Whether it’s through health campaigns warning of the dangers of junk food or advertisements about the benefits of losing weight, there’s no denying obesity is a big problem in Australia. Most people are aware of the mental and physical impacts being overweight can have on health, but studies rarely assess the impacts fat-shaming or weight stigma have on the 63.4 per cent of Aussie adults who are overweight themselves.
New research published in the Australian Psychologist Journal investigated the impact of weight-based stigma — which involves the devaluation of overweight people based on negative stereotypes — on obese people. This could include anything from overt criticism to subtle or indirect stigma such as ridiculing, as well as threatening environmental cues such as a lack of adequate-sized seating or clothing available.
Previous studies show as many as 91 per cent of overweight people experience weight-related stigma and it’s more common in younger adults and women. Stigma can be experienced from loved ones, in professional settings, through the media and even by healthcare professionals.
This can result in a series of serious health problems including eating disorders, decreased motivation to exercise, mood and anxiety issues, reduced quality of life, loneliness and social isolation. People are also known to limit participation in social and leisure activities to cope with it.
Researchers set out to prove that individuals who experience greater stigma related to their weight are more likely to then be less self-compassionate and potentially experience psychological distress, as well as body shame, loneliness and life satisfaction.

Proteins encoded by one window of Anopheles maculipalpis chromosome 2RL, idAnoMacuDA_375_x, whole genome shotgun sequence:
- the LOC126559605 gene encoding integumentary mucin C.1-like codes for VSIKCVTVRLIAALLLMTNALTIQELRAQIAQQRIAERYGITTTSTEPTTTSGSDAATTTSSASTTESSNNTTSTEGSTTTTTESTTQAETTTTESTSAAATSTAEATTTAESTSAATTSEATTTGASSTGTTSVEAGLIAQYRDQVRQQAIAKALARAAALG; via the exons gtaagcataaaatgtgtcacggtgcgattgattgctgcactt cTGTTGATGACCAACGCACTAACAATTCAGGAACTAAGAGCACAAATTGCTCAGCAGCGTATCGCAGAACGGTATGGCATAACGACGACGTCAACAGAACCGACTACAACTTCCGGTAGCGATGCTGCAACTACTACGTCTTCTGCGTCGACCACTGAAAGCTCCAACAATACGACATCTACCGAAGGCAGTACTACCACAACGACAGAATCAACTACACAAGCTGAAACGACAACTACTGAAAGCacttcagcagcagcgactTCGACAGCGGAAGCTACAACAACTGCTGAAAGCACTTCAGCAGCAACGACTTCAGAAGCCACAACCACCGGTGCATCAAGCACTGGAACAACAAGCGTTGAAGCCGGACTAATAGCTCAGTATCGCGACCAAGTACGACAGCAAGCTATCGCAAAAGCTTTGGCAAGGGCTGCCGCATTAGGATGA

They did so by surveying 147 overweight Australian adult females, who were asked to complete a series of questionnaires measuring their own experiences, with 97.96 per cent found to have experienced weight stigma at least once in their life.
“Indeed, it stands to reason that individuals who believe negative stereotypical views of overweight being unattractive and undesirable would feel a sense of shame in relation to their own body, just as it makes sense that individuals who find it difficult to respond to challenging situations with self-compassion may experience reduced well-being,” researchers wrote.
To overcome these problems, researchers believe clinicians should assess the extent clients have internalised weight stigma and their capacity to be self-compassionate when treating body-related problems. Targeting internalised weight stigma could be useful in treating body shame, while targeting self-compassion could benefit those with psychological difficulties relating to weight.
The study also recommended strategies be put in place to quash weight-related stereotypical attitudes towards overweight people, while encouraging those affected to be more supportive towards themselves.
Researchers acknowledge there are limitations to the research because it’s based on self-reports and that future studies should investigate through different types of data collection.
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